The rehabilitation of the plant was one of the key projects requested by the Anbar Command Cell, which is responsible for stabilizing newly liberated areas.
The team working on the plant repaired the destroyed pump station and supplied key equipment, including water pumps and generators. All of the plant’s buildings and more than 40,000 square meters of land was cleared of explosive hazards by the United Nations Mine Action Service (UNMAS).
Nearly one year after the liberation of Fallujah, the stabilization of the city is well underway. Hundreds of thousands of people have returned home, basic services including water and electricity have been restored, and the local economy is picking up.
Since August 2016, more than 100 stabilization initiatives have been supported in Fallujah through UNDP’s Funding Facility. Grids have been repaired, public infrastructure re-opened and thousands of people, many from destitute families, have worked on public schemes, earning income while they helped to rebuild the city.
UNMAS’ partner has cleared almost 2 million square metres of land and infrastructure contaminated with explosives including five power plants, 12 health facilities, 13 sewage sites, 19 water points, and 88 schools.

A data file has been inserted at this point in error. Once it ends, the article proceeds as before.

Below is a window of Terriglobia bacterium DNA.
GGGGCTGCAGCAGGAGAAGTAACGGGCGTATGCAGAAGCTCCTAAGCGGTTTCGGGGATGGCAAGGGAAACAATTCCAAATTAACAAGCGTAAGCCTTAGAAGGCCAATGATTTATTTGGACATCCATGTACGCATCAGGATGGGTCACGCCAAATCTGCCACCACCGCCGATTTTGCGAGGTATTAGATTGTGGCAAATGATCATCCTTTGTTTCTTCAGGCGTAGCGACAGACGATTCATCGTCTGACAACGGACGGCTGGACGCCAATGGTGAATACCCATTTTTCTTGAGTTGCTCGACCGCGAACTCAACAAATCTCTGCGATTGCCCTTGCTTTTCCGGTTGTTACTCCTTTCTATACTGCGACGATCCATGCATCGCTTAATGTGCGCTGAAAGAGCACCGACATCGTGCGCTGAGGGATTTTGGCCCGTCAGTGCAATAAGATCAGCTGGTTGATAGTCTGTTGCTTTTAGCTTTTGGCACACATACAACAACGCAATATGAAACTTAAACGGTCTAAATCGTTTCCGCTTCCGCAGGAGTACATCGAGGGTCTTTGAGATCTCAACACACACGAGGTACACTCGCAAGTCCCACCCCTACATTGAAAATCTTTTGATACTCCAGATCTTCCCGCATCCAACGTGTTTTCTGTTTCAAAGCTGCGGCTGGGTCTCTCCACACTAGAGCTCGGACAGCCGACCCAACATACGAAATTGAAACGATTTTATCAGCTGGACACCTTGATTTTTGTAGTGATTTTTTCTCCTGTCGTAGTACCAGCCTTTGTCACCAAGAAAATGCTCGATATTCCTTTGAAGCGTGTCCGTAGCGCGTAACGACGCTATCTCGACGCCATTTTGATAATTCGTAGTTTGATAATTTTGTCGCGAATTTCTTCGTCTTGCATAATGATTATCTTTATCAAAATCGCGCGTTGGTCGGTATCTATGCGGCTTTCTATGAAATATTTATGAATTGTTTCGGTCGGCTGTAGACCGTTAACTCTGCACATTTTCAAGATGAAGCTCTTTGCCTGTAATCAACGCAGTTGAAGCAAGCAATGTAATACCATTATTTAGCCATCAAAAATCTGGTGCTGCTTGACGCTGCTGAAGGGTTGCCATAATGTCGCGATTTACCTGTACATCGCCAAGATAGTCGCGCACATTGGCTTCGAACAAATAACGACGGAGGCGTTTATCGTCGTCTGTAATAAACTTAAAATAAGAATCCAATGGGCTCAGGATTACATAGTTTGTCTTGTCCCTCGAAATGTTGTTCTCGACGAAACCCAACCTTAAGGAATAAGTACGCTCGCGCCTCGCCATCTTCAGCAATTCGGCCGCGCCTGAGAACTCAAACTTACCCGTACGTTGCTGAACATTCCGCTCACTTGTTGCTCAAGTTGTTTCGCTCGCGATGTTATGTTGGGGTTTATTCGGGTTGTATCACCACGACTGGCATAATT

At a ceremony marking the re-opening of the water treatment plant on Thursday, Sohaib al-Rawi, Governor of Anbar, said:
“The newly rehabilitated Al Azrakiyah Water Plant is essential to the improvement of access to safe drinking water to Fallujah households. Water supply projects are critical to improve our communities’ access to safe water and functioning sanitation systems. These projects are vital for sustaining the lives and well-being of men, women and children in Anbar.”
Ms. Lise Grande, UNDP Resident Representative for Iraq said:
“This is a symbol of Fallujah’s recovery. When we first saw the destruction at Al Azrakiyah none of us believed the water plant could be rebuilt so quickly. Everyone has worked together to get the job done in record time. The impact is huge. More than 60 percent of the city will now have safe drinking water.”
Mr. Pehr Lodhammar, Officer in Charge of UNMAS, said:
“The identification and removal of explosive hazards is the first step before stabilization initiatives or humanitarian interventions can take place in liberated areas. In Fallujah almost two million square meters of contaminated areas were cleared allowing stabilization activites to begin, and enabling families to return to Fallujah and to resume their lives.”
Established in June 2015, FFS is working in newly liberated areas in Anbar, Salah al-Din, Ninewa Diyala, and Kirkuk Governorates. More than 1,000 projects are completed or being implemented across 23 locations. Since the start of the crisis, over 1.8 million people have returned to their homes.